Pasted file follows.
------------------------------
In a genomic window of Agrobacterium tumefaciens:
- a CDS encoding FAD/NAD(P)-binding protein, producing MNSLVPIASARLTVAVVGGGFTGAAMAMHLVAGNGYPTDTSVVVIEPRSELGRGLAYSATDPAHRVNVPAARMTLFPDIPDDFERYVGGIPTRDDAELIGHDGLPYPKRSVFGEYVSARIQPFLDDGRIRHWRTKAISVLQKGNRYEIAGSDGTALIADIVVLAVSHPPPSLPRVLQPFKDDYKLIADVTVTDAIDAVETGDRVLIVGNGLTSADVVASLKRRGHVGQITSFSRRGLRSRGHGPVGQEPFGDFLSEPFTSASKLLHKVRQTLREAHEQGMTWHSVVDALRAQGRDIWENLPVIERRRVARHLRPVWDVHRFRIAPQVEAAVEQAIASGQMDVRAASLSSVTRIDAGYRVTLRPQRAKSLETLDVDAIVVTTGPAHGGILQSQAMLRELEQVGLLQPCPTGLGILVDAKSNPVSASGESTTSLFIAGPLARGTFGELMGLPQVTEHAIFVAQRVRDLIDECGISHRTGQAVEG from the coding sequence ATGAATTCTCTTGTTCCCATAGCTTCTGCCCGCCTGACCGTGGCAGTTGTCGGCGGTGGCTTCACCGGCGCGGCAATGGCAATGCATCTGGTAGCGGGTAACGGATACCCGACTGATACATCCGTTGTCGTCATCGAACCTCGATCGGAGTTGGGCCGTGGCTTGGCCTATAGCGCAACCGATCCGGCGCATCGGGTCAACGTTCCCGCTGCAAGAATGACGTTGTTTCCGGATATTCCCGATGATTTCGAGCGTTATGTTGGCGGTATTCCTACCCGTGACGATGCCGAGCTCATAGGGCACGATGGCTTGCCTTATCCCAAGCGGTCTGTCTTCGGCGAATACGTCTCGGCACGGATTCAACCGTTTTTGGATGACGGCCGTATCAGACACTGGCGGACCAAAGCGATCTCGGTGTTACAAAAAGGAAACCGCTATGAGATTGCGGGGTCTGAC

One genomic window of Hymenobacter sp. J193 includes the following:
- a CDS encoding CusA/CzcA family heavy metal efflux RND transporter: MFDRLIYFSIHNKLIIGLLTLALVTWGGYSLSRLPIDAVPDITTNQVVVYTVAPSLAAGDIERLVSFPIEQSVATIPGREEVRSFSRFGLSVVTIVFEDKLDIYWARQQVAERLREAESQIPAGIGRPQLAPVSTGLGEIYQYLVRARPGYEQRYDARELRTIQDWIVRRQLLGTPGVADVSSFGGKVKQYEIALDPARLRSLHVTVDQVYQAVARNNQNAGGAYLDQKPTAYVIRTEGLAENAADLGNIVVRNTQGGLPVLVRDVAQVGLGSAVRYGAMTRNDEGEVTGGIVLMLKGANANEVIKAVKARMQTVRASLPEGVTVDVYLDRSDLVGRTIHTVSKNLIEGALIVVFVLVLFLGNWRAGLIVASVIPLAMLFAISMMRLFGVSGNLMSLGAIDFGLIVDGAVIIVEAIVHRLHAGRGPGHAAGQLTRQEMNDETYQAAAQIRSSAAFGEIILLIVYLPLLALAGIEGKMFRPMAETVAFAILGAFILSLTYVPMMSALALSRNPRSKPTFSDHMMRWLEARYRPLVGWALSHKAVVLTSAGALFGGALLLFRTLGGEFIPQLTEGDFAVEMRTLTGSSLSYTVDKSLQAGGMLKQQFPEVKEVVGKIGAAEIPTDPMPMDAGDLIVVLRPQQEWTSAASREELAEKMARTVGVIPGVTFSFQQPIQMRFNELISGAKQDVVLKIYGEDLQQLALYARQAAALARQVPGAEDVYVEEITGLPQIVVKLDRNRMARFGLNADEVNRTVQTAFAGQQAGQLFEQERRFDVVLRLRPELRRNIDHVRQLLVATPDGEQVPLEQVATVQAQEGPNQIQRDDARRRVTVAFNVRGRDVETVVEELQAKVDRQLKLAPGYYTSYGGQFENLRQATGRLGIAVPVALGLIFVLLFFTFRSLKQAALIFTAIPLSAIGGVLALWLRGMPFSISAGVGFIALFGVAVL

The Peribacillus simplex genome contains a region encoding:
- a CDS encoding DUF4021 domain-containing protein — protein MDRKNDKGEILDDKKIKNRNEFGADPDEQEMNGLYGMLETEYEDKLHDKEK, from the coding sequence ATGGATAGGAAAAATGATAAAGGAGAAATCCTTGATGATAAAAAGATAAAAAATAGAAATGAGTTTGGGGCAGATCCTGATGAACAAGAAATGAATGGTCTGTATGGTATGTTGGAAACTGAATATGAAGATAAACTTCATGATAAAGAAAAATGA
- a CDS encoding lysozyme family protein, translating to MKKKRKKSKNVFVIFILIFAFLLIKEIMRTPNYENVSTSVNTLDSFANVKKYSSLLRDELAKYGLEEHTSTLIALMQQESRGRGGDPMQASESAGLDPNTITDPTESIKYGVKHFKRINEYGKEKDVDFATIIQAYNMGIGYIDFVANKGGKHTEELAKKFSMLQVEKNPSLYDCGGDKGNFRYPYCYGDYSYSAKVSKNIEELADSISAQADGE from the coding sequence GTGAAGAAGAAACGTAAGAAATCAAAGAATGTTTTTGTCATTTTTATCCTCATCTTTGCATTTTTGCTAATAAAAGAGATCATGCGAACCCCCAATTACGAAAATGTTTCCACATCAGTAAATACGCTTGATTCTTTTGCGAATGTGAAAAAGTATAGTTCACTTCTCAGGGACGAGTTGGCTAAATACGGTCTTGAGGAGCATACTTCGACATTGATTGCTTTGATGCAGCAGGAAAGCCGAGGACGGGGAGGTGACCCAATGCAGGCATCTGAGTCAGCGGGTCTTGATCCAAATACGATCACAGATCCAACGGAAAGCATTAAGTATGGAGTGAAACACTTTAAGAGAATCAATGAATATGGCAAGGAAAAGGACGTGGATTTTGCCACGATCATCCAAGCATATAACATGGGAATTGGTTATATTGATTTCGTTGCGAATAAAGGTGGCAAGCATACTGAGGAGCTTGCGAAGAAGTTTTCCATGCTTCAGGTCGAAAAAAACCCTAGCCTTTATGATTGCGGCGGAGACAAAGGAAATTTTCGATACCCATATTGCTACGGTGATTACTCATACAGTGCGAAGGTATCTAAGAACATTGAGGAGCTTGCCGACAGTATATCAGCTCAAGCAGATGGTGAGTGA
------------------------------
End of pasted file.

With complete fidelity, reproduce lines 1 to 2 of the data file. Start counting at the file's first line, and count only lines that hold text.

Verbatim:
In a genomic window of Agrobacterium tumefaciens:
- a CDS encoding FAD/NAD(P)-binding protein, producing MNSLVPIASARLTVAVVGGGFTGAAMAMHLVAGNGYPTDTSVVVIEPRSELGRGLAYSATDPAHRVNVPAARMTLFPDIPDDFERYVGGIPTRDDAELIGHDGLPYPKRSVFGEYVSARIQPFLDDGRIRHWRTKAISVLQKGNRYEIAGSDGTALIADIVVLAVSHPPPSLPRVLQPFKDDYKLIADVTVTDAIDAVETGDRVLIVGNGLTSADVVASLKRRGHVGQITSFSRRGLRSRGHGPVGQEPFGDFLSEPFTSASKLLHKVRQTLREAHEQGMTWHSVVDALRAQGRDIWENLPVIERRRVARHLRPVWDVHRFRIAPQVEAAVEQAIASGQMDVRAASLSSVTRIDAGYRVTLRPQRAKSLETLDVDAIVVTTGPAHGGILQSQAMLRELEQVGLLQPCPTGLGILVDAKSNPVSASGESTTSLFIAGPLARGTFGELMGLPQVTEHAIFVAQRVRDLIDECGISHRTGQAVEG from the coding sequence ATGAATTCTCTTGTTCCCATAGCTTCTGCCCGCCTGACCGTGGCAGTTGTCGGCGGTGGCTTCACCGGCGCGGCAATGGCAATGCATCTGGTAGCGGGTAACGGATACCCGACTGATACATCCGTTGTCGTCATCGAACCTCGATCGGAGTTGGGCCGTGGCTTGGCCTATAGCGCAACCGATCCGGCGCATCGGGTCAACGTTCCCGCTGCAAGAATGACGTTGTTTCCGGATATTCCCGATGATTTCGAGCGTTATGTTGGCGGTATTCCTACCCGTGACGATGCCGAGCTCATAGGGCACGATGGCTTGCCTTATCCCAAGCGGTCTGTCTTCGGCGAATACGTCTCGGCACGGATTCAACCGTTTTTGGATGACGGCCGTATCAGACACTGGCGGACCAAAGCGATCTCGGTGTTACAAAAAGGAAACCGCTATGAGATTGCGGGGTCTGAC